Electric Fruit On Hyperbolic Trees
September 28, 2007
No one ever accused electronic data capture (EDC) systems of glamour. They all have a certain tabular sameness. EDC may be a newly welcome, even essential technology in the pharmaceutical industry. But beautiful?
Yes, actually. At least from Nextrials.
Founded in 1999, based in the San Francisco area, the company recently reported a new medical device customer, Ekos, and a sixty percent jump in six-month revenues. (The privately held Nextrials doesn’t release dollar amounts or audited financial statements.)
Years before competitors, Nextrials added features that only a few EDC rivals have duplicated. To take one example, Nextrials’ EDC application, Prism, has long had the out-of-the box ability to manage drug supplies. Nor is there a need for a separate system for patient randomization.
Early support of CDISC data standards also gave Nextrials an edge in handling central lab data. The company can automatically generate queries on out-of-range values from any central lab.
Nextrials has more interest than most EDC companies in connecting peripheral devices to its system. At the recent Society for Clinical Data Management conference, Nextrials exhibited a simple way to tightly link a novel, non-invasive breast scan from Z-Tech to the patient’s demographic data. The patient and the scan are automatically in the EDC database after that. The press release is here.
So if you want to know where the rest of the EDC industry is headed in 2010, you can check out what Nextrials is doing now. Which is why were intrigued to see Nextrials has launched four new mini-applications. Called Prism Tools, they are both a way to navigate through Prism and distinct, standalone applications in their own right.
Prism Tools depend upon web-friendly components like Java, Ajax and Adobe Flex, the successor to Flash (which Adobe purchased). These are what websites outside pharma use to to deliver interactivity.
Nextrials is not the only EDC company using such stuff. But the company has made very skillful use of it. We think the new mini-applications from Nextrials could take a significant amount of the drudgery out of working with clinical data.
Patient Recruitment Tool
One mini-application is called NextPatient. It can help with patient and site recruitment. The program needs access to data from an electronic health record (EHR) system. NextPatient could be a fast and easy way to identify sites, physicians or hospitals for industry research. As Costello put the program through its paces, it was a surprisingly fluid combination of what clinical trial professionals need—with the information already present in hospital systems.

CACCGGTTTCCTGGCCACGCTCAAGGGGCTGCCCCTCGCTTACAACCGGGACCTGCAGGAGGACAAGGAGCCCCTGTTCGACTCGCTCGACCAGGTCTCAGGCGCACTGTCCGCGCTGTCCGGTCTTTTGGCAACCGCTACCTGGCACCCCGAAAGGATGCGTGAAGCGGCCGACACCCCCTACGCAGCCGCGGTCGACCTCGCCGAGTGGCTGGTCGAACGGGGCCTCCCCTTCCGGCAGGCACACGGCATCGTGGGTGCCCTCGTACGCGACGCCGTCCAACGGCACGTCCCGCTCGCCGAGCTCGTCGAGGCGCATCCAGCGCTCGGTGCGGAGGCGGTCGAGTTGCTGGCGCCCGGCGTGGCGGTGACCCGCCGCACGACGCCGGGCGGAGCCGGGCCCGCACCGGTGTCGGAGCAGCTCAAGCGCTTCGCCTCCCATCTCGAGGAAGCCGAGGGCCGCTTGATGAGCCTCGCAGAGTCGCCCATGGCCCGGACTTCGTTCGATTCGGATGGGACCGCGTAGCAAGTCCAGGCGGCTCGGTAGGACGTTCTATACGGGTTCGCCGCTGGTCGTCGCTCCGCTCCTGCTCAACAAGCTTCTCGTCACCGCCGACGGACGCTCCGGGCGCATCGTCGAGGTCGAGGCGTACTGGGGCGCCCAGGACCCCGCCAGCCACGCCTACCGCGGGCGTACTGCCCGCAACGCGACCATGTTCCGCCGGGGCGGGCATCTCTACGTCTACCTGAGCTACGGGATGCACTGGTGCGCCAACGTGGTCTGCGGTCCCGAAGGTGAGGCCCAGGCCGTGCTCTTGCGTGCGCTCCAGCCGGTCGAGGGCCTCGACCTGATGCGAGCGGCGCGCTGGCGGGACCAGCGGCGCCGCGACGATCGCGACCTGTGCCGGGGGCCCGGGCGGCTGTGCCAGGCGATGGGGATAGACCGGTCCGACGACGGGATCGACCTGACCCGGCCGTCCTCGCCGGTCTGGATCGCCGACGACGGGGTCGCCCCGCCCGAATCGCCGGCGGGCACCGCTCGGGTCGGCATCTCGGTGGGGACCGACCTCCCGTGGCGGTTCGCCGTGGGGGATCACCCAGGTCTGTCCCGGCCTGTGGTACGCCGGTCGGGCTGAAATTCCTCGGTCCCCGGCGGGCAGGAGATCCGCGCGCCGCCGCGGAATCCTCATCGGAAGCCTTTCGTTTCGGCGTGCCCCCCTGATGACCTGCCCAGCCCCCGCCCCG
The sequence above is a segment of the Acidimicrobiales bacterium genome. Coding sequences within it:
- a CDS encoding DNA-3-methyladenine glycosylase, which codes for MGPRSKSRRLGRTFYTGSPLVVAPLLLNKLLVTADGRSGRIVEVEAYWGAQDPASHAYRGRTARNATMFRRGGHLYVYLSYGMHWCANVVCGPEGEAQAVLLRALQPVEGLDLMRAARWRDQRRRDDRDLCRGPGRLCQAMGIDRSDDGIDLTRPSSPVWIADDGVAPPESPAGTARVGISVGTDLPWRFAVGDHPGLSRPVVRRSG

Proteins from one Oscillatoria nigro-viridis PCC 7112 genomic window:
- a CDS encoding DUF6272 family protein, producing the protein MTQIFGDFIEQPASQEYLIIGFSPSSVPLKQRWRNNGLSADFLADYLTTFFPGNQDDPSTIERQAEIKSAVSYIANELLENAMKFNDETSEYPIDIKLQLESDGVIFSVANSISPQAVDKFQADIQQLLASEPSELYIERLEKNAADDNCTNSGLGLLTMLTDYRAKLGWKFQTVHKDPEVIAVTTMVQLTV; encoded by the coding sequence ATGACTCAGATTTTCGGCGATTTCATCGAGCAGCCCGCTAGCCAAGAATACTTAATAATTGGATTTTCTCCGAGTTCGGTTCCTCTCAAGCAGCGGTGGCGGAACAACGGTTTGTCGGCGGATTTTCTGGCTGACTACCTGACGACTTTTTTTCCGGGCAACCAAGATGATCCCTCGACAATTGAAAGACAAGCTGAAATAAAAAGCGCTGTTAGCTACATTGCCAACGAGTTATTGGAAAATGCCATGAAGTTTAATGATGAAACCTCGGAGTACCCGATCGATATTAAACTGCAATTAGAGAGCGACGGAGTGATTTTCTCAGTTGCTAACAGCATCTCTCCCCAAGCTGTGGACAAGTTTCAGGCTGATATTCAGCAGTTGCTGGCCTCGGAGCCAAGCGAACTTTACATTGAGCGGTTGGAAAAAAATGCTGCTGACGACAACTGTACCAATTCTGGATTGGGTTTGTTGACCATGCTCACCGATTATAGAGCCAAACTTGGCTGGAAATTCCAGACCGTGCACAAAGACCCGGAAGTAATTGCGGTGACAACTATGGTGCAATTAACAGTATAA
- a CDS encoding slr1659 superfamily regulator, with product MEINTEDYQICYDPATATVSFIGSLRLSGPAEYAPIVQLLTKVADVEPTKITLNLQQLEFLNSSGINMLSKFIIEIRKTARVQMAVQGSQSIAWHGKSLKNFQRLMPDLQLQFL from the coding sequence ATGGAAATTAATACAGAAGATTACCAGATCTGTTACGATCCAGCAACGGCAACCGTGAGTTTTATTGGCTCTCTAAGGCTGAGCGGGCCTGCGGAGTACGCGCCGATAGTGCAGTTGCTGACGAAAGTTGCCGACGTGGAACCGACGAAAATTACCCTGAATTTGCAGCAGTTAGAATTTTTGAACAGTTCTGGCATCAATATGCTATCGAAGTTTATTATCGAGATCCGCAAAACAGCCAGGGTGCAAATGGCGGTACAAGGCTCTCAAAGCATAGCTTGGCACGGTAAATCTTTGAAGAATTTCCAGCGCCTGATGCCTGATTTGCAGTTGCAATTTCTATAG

In NextPatient, the user can set trial inclusion and exclusion criteria, using numerical values or checkboxes, and voila! Lists of patients, investigators or centers appear. Adjusting the criteria instantly refreshes the list. It is extremely intuitive. We can imagine the program being loved to death by ordinary nurses and physicians with minimal tolerance for clunky software.
Costello didn’t design the tool to be glitzy. He’s been watching the EHR industry explore the clinical trial space, and vice versa. Nextrials recognizes that there is a practical side to working with hospital or physician data. “If you can get the patient recruitment upstream, it’s much easier to worry about auto-populating the clinical data downstream,” he says.
Then there’s a hyperbolic tree, which is built into a Prism Tool called NextView. In the world of data visualization, hyperbolic trees can be used to both display and investigate mammoth hierarchical datasets like the locations of stars or the U.S. Library of Congress.
Hyperbolic trees were inspired by the artist M.C. Escher but patented by Xerox. There is a Facebook hyperbolic tree program to tie your college pals together in a graphical pattern.
The static Nextrials tree shown here doesn’t do it justice. You can click on a patient (in an orange rectangle) and watch the branches explode or contract with data about the patient. It beats clicking through an endless series of boxes and pull-down menus. “You’re looking at an entire EDC system here,” says Costello.